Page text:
Years ago, we received news via newspapers and television networks. Journalists and broadcasters went to school to learn how to gather information and check sources before publishing or sending out the information on the six o’clock news (well, they still do that). We trusted that the news we got came from reliable sources. Today, we receive news in so many ways, even through online sources and social media. Anyone is able to create and publish information online and call it news. For example, after the Boston Marathon bombing, it was reported that some runners kept running all the way to the hospital to donate blood for the victims. Not true. So how do we know if what we hear or read is factual or fake?
There was a funny commercial a few years ago where the characters joked that if something is on the internet then it must be true because “they” can’t put anything on the internet that isn’t true (see link below). Hmmm. The commercial was poking fun at people who may believe all things on the Internet are true. We know that’s not the case. Being able to separate what’s true from what’s not online, especially in regards to news, is an important skill for people today, even kids.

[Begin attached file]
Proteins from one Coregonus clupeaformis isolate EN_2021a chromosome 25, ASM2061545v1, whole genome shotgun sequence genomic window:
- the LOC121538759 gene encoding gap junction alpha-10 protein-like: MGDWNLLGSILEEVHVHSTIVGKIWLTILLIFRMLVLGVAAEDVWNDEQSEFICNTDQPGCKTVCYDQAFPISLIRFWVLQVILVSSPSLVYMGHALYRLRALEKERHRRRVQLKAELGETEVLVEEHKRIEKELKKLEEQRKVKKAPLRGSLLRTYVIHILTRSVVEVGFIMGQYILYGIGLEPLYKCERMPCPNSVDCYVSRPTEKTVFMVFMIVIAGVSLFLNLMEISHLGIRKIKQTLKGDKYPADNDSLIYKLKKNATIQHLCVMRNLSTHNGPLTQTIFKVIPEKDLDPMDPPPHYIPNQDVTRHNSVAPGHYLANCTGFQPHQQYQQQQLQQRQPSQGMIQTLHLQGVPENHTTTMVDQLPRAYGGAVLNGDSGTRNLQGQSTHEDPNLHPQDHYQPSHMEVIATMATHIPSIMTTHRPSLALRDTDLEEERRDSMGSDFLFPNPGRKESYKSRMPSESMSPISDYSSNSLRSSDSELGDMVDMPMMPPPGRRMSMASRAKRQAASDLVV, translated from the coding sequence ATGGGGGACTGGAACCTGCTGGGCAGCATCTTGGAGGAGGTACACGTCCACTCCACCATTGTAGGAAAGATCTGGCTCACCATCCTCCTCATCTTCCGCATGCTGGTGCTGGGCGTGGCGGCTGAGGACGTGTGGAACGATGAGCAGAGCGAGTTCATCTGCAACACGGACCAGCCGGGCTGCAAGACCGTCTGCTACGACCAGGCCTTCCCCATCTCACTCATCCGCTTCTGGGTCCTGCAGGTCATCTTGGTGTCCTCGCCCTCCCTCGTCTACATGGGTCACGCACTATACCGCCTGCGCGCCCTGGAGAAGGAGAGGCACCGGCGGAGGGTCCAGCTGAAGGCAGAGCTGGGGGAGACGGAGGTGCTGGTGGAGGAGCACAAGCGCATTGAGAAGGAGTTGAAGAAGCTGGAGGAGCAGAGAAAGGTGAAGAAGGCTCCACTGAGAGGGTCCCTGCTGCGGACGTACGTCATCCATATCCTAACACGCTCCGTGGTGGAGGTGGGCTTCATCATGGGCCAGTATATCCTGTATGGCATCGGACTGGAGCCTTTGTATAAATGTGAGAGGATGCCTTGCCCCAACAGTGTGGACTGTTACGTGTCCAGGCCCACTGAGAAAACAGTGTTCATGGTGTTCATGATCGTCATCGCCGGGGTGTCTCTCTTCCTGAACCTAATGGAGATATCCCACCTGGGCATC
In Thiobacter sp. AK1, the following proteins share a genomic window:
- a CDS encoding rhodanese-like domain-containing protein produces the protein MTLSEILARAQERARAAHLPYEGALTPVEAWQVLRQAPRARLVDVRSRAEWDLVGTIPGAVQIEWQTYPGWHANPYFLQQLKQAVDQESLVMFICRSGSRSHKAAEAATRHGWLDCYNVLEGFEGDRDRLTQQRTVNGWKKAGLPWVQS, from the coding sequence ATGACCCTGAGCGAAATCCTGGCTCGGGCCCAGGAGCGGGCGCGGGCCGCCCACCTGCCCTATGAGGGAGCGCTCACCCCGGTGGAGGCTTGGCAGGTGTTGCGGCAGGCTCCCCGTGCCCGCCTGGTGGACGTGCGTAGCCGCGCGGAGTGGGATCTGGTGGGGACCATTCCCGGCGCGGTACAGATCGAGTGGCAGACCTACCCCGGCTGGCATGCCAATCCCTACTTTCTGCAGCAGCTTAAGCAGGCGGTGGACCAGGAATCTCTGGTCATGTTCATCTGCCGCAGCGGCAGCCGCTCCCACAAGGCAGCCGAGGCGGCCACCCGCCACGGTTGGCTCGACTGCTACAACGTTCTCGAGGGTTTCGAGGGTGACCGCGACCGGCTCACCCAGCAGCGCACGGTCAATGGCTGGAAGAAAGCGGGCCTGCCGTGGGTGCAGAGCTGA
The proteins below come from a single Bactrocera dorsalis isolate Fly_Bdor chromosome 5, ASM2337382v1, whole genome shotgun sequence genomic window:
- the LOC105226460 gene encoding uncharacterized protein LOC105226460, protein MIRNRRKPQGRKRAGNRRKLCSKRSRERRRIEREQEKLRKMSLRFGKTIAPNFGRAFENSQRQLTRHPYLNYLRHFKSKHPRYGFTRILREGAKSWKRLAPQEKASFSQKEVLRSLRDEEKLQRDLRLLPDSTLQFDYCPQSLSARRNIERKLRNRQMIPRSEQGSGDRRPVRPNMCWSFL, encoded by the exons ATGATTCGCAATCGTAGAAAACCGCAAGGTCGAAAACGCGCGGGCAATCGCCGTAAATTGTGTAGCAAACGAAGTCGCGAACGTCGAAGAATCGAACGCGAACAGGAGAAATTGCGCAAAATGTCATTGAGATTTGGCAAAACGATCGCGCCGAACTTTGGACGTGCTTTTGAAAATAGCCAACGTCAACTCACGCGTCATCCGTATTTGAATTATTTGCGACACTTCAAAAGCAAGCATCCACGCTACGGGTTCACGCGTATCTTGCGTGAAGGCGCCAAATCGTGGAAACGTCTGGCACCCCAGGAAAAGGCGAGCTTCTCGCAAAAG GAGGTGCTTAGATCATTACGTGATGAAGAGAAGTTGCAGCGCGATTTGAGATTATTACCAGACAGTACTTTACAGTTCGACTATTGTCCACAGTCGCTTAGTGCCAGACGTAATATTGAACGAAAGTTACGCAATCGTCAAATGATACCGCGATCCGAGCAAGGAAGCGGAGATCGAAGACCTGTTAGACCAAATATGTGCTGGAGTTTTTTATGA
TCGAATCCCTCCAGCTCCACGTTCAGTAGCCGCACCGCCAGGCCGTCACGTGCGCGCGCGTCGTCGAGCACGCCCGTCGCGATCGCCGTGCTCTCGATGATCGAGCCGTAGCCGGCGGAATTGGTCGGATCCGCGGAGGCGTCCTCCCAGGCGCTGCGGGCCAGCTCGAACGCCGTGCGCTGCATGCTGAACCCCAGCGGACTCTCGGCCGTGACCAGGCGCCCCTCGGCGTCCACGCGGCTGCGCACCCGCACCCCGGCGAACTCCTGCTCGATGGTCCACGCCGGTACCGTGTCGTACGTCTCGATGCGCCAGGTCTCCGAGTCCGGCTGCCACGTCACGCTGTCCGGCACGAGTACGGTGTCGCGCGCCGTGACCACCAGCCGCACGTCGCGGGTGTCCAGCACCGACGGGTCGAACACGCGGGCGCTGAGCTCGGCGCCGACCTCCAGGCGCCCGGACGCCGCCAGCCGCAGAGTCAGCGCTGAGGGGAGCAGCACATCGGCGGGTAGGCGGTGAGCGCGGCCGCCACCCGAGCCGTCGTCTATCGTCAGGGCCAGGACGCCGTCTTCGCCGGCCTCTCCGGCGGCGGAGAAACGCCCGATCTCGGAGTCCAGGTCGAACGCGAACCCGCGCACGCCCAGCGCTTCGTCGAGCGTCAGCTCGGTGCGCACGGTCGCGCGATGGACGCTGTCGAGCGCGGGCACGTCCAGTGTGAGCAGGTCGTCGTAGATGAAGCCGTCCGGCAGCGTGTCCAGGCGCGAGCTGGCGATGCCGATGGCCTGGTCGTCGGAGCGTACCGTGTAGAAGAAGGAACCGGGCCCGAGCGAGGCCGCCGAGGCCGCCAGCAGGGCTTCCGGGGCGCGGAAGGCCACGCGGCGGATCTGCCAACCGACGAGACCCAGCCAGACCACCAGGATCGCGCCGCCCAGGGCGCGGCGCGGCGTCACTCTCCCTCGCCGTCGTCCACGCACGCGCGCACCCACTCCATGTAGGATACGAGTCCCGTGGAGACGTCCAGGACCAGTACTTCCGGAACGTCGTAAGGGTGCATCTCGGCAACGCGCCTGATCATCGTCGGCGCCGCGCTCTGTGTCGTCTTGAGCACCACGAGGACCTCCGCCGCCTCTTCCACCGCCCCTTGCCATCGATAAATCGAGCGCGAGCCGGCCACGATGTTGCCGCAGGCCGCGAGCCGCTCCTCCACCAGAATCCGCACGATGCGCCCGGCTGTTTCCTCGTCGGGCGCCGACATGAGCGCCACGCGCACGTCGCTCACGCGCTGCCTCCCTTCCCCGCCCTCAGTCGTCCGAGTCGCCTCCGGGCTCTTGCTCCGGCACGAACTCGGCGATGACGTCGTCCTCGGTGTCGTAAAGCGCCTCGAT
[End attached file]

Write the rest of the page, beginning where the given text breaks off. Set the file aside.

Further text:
Kids are often online, whether for homework or just staying connected to their friends. By helping them develop the media literacy skills necessary to spot fake news, you will be empowering them to be critical thinkers. As you talk to them about fake news, you might want to do the activity suggested by Common Sense Media together as a family and then talk about your discoveries. Choose some news to read about or watch online. When you do, ask your kids some age-appropriate questions about the source of the news and whether or not they think it is legitimate. Here are some starters:
- Who is the author of the information?
- What kind of website is the information coming from? Is it an official news site or a social media site?
- What is the web address (URL)?
- Are there other mainstream news sources giving the same information?
- Are there grammatical errors, all caps, or misspelled words in the information?
- Does the site give you other places to go for more information on the topic?
- Click on “about us” to find out who supports the site or is associated with it.
This exercise empowers both you and your kids to pause before believing everything that is declared news.
For the full article on helping kids spot fake news from Common Sense Media, click here.
To see the State Farm Insurance ad referred to above, click here.